Judge Patrick McCartan was speaking as he sentenced three Dublin men for a vicious city-centre attack on two US tourists who had tried to stop a robbery.
US stockbroker Garth Russell suffered permanent facial scarring as a result of the attack and still has glass embedded under his eye. The court heard his career was “significantly stunted” and his marriage had also suffered. His brother Patrick’s arm was broken.
Judge McCartan said the three attackers had come through the “well-worn path” of the juvenile criminal justice system, which did not seem “in any way adequately resourced or capable of dealing with them”.
He said the three men had been through the courts time and time again and were offered all the alternatives to custodial sentences, including community services, probation supervision, and fines.
“Unfortunately, a day like today comes when they graduate from an overly protective system into an adult court when they are facing serious terms of imprisonment,” he said.
Judge McCartan sentenced Ian Dent, aged 21, of Stanaway Rd, Crumlin, to five years in jail after he was convicted of two counts of violent disorder at Merchant’s Arch in Dublin 2 and at nearby Crampton Quay on April 29, 2012.
Aidan Finnegan, aged 28, of Reuben St, Rialto, was sentenced to four years after he was found guilty of one count of violent disorder on the quays.
Richard Fish, a 24-year-old father of two, from St Anthony’s Rd, Rialto, had pleaded guilty on his trial date to two counts of violent disorder and was sentenced to three years in prison, to date from July 25, 2014.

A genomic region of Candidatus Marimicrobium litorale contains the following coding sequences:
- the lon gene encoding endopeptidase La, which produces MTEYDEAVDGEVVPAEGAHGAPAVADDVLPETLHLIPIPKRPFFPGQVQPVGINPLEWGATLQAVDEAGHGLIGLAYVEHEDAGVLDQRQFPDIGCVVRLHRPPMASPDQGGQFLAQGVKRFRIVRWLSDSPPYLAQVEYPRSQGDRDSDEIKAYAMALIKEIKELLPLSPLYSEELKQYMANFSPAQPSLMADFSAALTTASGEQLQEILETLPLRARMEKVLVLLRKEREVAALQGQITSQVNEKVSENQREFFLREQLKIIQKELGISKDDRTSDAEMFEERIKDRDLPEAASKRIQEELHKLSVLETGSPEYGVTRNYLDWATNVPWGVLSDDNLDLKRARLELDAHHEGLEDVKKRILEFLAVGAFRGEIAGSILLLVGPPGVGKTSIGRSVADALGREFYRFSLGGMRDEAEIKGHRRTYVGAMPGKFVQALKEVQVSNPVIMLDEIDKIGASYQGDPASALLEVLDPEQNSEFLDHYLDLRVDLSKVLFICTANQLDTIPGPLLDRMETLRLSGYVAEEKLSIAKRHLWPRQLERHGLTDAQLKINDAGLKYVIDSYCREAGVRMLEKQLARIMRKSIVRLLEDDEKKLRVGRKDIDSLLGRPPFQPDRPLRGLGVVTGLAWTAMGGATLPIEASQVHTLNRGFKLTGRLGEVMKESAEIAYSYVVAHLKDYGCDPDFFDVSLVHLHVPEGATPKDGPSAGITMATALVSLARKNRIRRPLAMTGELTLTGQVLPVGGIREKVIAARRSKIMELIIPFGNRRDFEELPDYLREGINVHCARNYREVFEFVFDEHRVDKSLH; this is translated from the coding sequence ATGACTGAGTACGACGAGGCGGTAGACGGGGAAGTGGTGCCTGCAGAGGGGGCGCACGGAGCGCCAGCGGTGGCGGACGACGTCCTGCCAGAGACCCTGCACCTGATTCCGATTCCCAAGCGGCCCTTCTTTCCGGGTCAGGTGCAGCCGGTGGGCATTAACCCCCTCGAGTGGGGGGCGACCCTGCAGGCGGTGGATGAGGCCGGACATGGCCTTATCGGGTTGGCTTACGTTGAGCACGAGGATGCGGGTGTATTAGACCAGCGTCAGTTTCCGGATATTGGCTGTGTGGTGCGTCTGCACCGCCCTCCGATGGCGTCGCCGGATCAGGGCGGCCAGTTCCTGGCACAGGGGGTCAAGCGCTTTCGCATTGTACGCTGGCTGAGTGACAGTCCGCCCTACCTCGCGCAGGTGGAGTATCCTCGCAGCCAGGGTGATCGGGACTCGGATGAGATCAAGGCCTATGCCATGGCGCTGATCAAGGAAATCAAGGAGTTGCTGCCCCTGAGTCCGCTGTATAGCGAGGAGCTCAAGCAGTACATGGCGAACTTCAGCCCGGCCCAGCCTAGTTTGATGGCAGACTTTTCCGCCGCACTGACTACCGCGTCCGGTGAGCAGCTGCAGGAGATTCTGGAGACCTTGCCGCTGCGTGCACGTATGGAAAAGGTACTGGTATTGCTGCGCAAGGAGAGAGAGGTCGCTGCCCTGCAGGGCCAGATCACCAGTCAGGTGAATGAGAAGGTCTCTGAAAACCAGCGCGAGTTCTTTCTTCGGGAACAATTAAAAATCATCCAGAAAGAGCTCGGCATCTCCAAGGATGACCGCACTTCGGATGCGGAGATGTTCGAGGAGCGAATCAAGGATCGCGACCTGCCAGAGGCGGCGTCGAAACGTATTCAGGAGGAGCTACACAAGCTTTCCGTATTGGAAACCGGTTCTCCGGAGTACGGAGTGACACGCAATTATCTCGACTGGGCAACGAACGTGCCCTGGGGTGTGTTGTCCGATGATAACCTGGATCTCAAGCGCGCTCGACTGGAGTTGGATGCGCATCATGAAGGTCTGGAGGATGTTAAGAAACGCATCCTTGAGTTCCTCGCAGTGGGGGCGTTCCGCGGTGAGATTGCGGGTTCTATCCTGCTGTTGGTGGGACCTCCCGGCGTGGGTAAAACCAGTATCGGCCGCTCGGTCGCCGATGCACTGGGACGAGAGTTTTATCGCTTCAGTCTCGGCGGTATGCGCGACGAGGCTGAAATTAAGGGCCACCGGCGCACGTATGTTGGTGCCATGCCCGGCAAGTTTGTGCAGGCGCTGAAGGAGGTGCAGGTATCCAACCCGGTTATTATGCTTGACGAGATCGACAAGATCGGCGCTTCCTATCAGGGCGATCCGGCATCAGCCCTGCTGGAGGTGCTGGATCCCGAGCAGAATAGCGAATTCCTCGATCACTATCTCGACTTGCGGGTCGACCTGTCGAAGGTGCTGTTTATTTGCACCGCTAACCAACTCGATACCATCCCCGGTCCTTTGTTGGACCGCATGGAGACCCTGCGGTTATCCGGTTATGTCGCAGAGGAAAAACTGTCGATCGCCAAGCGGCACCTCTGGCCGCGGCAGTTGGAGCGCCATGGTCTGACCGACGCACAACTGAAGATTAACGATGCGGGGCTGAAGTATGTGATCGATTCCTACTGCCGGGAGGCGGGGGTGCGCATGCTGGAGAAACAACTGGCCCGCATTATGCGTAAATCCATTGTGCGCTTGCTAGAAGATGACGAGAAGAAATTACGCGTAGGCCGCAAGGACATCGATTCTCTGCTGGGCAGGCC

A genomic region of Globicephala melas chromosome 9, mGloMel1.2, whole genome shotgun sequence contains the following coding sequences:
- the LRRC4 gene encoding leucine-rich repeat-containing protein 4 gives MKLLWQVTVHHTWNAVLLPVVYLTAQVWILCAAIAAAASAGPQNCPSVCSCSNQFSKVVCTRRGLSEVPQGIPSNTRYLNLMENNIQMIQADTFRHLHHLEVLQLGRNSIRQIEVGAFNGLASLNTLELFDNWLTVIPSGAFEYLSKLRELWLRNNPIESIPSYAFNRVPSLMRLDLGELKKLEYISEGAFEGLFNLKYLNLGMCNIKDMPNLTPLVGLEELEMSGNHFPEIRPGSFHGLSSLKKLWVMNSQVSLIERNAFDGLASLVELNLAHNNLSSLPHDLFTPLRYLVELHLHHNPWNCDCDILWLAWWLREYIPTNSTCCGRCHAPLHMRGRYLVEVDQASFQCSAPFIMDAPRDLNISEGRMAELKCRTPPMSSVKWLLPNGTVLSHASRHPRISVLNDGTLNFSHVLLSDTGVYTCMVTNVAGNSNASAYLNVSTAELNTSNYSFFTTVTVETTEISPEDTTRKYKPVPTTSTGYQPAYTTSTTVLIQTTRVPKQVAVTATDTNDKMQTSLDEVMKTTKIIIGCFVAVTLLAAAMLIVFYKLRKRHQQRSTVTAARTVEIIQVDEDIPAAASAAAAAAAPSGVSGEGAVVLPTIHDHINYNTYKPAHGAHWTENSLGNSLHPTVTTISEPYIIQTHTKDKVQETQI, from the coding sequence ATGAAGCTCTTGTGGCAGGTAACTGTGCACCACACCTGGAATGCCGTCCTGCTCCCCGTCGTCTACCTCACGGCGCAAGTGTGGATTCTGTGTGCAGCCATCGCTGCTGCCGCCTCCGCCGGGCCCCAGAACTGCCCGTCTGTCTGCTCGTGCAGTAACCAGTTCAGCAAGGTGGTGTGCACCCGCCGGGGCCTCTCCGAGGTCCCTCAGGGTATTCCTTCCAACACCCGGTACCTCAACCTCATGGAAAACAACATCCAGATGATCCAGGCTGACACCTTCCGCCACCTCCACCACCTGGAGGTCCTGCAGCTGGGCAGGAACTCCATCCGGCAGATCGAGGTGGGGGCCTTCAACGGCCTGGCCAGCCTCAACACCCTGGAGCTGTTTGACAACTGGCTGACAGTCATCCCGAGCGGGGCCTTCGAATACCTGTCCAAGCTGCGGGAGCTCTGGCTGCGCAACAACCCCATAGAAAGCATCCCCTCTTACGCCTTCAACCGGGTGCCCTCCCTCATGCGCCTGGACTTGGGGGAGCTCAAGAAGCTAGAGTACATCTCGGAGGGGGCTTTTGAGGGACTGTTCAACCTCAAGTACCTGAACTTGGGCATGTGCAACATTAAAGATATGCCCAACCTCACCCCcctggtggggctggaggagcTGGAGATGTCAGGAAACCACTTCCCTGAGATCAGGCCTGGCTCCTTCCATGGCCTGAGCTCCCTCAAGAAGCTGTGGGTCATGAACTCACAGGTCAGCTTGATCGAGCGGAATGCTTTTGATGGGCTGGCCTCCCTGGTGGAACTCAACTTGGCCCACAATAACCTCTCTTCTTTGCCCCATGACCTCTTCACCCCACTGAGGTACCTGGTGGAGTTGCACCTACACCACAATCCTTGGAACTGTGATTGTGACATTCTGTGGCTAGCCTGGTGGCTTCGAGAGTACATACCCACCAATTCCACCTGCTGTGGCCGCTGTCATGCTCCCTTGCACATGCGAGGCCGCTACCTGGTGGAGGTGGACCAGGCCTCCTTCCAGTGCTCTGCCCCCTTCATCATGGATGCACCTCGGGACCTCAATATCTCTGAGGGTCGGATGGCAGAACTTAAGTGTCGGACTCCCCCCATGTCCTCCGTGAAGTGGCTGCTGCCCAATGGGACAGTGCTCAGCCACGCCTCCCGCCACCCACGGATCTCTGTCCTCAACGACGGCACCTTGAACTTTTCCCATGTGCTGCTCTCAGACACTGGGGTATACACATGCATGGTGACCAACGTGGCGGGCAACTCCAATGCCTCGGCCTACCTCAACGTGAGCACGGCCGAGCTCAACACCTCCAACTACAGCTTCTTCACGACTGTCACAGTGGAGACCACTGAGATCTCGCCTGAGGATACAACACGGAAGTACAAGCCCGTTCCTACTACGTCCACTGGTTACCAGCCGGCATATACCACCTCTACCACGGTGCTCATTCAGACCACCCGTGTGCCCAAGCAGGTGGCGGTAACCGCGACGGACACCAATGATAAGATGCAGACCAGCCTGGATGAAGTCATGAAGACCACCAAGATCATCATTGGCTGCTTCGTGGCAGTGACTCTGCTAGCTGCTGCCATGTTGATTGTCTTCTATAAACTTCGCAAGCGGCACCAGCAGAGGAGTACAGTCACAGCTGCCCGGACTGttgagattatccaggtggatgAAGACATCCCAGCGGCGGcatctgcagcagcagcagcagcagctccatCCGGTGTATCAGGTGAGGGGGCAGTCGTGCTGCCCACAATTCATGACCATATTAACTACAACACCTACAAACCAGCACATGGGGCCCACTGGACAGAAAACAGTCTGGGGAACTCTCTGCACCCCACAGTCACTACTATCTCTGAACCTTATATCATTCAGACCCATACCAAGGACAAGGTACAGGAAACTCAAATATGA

A fourth accused, Anthony Clifford, aged 23, of Mourne Rd, Drimnagh, was previously sentenced to six years with one year suspended after pleading guilty to two counts of violent disorder.
Judge McCartan said it was clearly identified that it was Clifford who inflicted one of the bottle attacks on Garth Russell and had broken Patrick Russell’s arm.
He said there was no clear evidence linking any of the accused to the injuries, and that it was accepted that Fish was not responsible for inflicting them.
Dublin Circuit Criminal Court heard that the tourists had tried several times to hail taxis to escape their attackers who were throwing glass bottles, but the drivers “didn’t want to know”.
Sergeant Amanda Flood told Kerida Naidoo, prosecuting, that the brothers were walking in Temple Bar when they stumbled on an apparent mugging at Merchants’ Arch.
When Garth Russell intervened and threatened to call gardaí, the youths began assaulting the brothers.
The groups separated after a brief scuffle, but the gang armed themselves with glass bottles and chased the Americans down the quays.
Garth Russell was struck in the face and head with a broken bottle, after which “everything went dark”. Patrick was struck in the arm as he tried to defend himself from a punch.
Judge McCartan said the brothers had arrived in Dublin on the day of the attack as holidaymakers, intent on enjoying the hospitality and welcome of the city.
He said the attack left them both with “horrific injuries”, the photographs of which had been “too shocking” to show the jury.
The three accused were arrested and identified themselves on CCTV footage, though all maintained they were not the main protagonists.
The court heard that Dent, who has 26 previous minor convictions, is a promising footballer and is due to start college in September.
Padraig Dwyer, defending Dent, said his client went “off the rails” with a drink and drug problem but is now free from illicit drugs and regrets his involvement.
Gerry O’Brien, defending Finnegan, said his client comes from a respectable family. Finnegan has eight previous convictions.
Tara Burns, defending Fish, said he was remorseful and wanted to apologise to the brothers. She said Fish, who has 69 previous convictions, is being treated for alcohol addiction.